101.2) Take the container out of the fridge at least 2 hours (but not more than 4 hours, food safety and all that jazz) prior to working with the meat. Meat, when pan fried or grilled, should be at room temperature in order to cook quickly and evenly. If you have a vacuum sealed piece, take it out of the packaging and lay it on to paper towels about 30 mins before frying it.
101.3) If you’re using frozen (meat) goods for whatever reason, thaw them slowly – meaning move them from the freezer into the fridge about 1-2 days earlier, depending on the size of the piece. By thawing it slowly and gently you avoid additional moisture and quality loss – more than the quite harsh process of freezing it already has caused (water expands when it’s freezing, resulting in bursting cells within the meat and thereby changing texture and moisture content).
101.4) Use a heavy-based frying pan for this. Let it get to max heat by leaving it sit untouched on your stove for a couple of minutes on your stoves highest setting.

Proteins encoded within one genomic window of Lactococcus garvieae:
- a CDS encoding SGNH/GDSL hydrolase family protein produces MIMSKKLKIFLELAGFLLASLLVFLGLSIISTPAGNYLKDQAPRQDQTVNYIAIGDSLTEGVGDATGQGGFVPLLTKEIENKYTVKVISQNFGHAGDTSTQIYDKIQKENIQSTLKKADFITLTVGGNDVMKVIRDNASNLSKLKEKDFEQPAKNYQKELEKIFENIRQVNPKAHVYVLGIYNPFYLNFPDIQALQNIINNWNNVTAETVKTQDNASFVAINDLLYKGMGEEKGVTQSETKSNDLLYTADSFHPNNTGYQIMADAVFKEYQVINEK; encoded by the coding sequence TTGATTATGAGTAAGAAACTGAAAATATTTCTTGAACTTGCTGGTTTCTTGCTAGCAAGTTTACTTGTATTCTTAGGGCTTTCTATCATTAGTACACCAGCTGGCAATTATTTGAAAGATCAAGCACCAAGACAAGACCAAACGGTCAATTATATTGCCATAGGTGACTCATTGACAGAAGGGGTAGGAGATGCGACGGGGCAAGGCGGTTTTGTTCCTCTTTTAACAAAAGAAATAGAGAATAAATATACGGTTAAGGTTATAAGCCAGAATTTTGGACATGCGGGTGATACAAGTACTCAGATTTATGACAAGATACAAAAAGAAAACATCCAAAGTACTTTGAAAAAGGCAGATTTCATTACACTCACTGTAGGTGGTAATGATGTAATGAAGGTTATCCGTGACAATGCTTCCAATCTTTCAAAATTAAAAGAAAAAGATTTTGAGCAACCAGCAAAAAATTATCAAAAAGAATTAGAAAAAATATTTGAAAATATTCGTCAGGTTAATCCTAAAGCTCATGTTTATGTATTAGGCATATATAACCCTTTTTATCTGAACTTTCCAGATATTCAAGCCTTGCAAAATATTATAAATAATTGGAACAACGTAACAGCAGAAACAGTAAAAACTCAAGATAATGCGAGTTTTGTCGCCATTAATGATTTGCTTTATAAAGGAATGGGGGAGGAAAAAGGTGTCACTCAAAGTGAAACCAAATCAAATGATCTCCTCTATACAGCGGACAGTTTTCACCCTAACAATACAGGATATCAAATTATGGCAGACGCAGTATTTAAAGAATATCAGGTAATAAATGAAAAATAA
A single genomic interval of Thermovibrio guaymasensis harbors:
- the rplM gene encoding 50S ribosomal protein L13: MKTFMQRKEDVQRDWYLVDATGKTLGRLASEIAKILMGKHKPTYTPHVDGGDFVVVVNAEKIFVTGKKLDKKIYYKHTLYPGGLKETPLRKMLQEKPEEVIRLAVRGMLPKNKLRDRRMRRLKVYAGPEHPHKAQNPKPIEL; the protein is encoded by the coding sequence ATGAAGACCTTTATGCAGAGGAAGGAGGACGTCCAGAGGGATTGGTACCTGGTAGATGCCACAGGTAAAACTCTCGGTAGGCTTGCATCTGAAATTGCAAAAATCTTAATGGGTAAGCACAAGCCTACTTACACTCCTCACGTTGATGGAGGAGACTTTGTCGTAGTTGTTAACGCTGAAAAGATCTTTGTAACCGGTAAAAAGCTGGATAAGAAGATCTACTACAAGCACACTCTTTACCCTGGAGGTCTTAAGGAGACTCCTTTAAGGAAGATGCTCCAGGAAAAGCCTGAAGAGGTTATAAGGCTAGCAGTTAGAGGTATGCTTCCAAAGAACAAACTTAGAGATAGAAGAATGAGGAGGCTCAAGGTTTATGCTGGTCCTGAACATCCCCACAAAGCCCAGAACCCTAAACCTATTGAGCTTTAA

101.5) Use a highly heat resistant oil for frying, like grapeseed or peanut. Olive oil or butter would simply burn up in a literally smoking hot pan.
101.6) Pat the meat dry with paper towels (unless is marinated) and generously salt it just before its rendezvous with the pan. Don’t pepper it yet as the pepper would simply burn in the pan.
101.7) Lay down the steak into the pan away from you so the sizzling oil doesn’t splash in your direction. If there’s no sizzling you might have to protect yourself from on contact with the pan, the pan isn’t hot enough, so don’t put the steak in – the steak would boil and turn grey instead of frying and crisping up.
101.8) Now, you may have heard several, sometimes conflicting „rules“ concerning pan-frying steaks before. Like never to move it around in the pan. Or only to turn once after ½ of the cooking time. Or to flip it every 15 seconds and basting it constantly. I personally go with the flip-every-15-seconds-and-baste method if I’m frying it in my trusted „normal“ pan, since this method provides a superb, crispy crust I’ve only known on barbequed meat until I first tried this. When I’m using the griddle I stick to the don’t-touch-until-you-turn-and-only-turn-once rule. Because constantly flipping a steak in the griddle pretty much defeats the whole point of using the griddle in the first place.